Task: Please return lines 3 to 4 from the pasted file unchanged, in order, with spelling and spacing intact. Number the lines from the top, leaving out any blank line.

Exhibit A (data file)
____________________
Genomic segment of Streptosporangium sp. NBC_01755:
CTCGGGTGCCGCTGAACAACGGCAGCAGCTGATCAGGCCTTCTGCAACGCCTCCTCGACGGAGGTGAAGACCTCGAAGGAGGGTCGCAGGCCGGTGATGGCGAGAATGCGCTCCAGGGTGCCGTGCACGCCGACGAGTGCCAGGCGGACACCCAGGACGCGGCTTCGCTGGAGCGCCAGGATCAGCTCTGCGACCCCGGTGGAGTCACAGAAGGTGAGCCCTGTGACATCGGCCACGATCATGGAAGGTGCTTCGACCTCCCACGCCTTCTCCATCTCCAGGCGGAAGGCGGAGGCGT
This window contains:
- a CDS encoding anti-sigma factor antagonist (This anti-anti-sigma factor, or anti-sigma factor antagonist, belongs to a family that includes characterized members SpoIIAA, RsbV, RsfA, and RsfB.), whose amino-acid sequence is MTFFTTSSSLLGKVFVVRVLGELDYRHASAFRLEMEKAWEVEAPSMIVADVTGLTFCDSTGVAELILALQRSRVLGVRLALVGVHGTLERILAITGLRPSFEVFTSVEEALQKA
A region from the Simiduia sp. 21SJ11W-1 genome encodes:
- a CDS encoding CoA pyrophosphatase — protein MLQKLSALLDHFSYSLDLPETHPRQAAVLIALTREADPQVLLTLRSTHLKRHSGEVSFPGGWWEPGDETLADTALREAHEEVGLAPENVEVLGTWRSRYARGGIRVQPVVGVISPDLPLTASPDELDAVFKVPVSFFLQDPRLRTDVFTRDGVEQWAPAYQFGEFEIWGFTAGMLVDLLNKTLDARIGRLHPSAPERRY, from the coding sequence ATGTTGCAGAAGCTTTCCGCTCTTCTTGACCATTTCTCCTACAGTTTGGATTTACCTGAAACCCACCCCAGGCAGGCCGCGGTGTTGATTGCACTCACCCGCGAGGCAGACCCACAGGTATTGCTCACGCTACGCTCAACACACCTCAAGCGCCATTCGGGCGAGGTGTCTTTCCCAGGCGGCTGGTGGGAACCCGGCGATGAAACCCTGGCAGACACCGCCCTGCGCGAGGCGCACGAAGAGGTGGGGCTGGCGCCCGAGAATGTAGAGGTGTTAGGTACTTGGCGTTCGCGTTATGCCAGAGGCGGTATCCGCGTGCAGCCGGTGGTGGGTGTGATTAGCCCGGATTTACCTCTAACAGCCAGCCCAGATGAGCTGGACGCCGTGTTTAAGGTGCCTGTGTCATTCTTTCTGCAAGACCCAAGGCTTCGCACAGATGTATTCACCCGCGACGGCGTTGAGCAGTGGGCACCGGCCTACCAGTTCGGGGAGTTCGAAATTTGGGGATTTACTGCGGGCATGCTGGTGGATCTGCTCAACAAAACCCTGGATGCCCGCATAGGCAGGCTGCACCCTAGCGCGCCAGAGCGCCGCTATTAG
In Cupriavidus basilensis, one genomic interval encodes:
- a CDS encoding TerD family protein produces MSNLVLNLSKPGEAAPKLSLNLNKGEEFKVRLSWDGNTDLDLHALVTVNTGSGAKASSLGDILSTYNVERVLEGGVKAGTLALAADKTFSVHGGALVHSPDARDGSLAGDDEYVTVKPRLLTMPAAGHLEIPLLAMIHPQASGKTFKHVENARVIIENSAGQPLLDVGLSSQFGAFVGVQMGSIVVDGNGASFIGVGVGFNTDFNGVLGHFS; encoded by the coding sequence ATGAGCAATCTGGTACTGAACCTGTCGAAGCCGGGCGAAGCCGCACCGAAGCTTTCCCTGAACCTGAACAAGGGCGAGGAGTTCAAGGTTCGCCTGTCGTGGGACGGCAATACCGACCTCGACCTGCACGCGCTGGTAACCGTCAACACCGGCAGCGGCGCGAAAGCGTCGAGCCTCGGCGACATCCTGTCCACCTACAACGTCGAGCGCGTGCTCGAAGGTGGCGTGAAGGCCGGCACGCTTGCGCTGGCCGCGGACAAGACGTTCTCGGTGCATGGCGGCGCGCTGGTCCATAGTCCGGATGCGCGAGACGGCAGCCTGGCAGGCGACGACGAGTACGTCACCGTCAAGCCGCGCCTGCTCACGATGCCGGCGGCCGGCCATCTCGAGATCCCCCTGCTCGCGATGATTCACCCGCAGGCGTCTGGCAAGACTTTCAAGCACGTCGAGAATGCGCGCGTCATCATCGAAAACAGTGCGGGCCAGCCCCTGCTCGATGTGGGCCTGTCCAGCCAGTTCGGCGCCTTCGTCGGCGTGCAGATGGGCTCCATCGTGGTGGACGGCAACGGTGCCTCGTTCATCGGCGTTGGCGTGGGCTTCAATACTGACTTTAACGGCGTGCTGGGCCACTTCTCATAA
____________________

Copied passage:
This window contains:
- a CDS encoding anti-sigma factor antagonist (This anti-anti-sigma factor, or anti-sigma factor antagonist, belongs to a family that includes characterized members SpoIIAA, RsbV, RsfA, and RsfB.), whose amino-acid sequence is MTFFTTSSSLLGKVFVVRVLGELDYRHASAFRLEMEKAWEVEAPSMIVADVTGLTFCDSTGVAELILALQRSRVLGVRLALVGVHGTLERILAITGLRPSFEVFTSVEEALQKA